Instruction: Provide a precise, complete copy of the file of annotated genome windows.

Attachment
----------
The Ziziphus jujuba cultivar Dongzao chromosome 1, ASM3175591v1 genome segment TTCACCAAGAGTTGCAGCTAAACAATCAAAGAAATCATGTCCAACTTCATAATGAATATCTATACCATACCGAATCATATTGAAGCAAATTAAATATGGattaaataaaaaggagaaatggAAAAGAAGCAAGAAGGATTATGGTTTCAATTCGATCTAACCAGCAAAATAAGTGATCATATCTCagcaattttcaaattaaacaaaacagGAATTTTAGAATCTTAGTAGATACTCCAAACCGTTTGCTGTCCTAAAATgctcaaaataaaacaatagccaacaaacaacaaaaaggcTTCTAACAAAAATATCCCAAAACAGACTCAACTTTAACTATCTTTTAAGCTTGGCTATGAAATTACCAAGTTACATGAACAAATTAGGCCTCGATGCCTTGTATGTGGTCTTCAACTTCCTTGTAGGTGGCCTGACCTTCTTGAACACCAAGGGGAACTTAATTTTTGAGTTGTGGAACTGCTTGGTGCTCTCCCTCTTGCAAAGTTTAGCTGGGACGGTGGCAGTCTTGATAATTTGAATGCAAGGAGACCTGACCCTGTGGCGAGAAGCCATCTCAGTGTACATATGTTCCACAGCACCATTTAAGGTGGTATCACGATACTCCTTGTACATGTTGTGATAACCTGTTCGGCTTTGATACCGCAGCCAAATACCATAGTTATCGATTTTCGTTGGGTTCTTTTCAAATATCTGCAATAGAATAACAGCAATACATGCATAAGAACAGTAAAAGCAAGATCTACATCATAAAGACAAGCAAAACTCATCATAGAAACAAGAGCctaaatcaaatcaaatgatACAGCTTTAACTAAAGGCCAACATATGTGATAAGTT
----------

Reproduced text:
The Ziziphus jujuba cultivar Dongzao chromosome 1, ASM3175591v1 genome segment TTCACCAAGAGTTGCAGCTAAACAATCAAAGAAATCATGTCCAACTTCATAATGAATATCTATACCATACCGAATCATATTGAAGCAAATTAAATATGGattaaataaaaaggagaaatggAAAAGAAGCAAGAAGGATTATGGTTTCAATTCGATCTAACCAGCAAAATAAGTGATCATATCTCagcaattttcaaattaaacaaaacagGAATTTTAGAATCTTAGTAGATACTCCAAACCGTTTGCTGTCCTAAAATgctcaaaataaaacaatagccaacaaacaacaaaaaggcTTCTAACAAAAATATCCCAAAACAGACTCAACTTTAACTATCTTTTAAGCTTGGCTATGAAATTACCAAGTTACATGAACAAATTAGGCCTCGATGCCTTGTATGTGGTCTTCAACTTCCTTGTAGGTGGCCTGACCTTCTTGAACACCAAGGGGAACTTAATTTTTGAGTTGTGGAACTGCTTGGTGCTCTCCCTCTTGCAAAGTTTAGCTGGGACGGTGGCAGTCTTGATAATTTGAATGCAAGGAGACCTGACCCTGTGGCGAGAAGCCATCTCAGTGTACATATGTTCCACAGCACCATTTAAGGTGGTATCACGATACTCCTTGTACATGTTGTGATAACCTGTTCGGCTTTGATACCGCAGCCAAATACCATAGTTATCGATTTTCGTTGGGTTCTTTTCAAATATCTGCAATAGAATAACAGCAATACATGCATAAGAACAGTAAAAGCAAGATCTACATCATAAAGACAAGCAAAACTCATCATAGAAACAAGAGCctaaatcaaatcaaatgatACAGCTTTAACTAAAGGCCAACATATGTGATAAGTT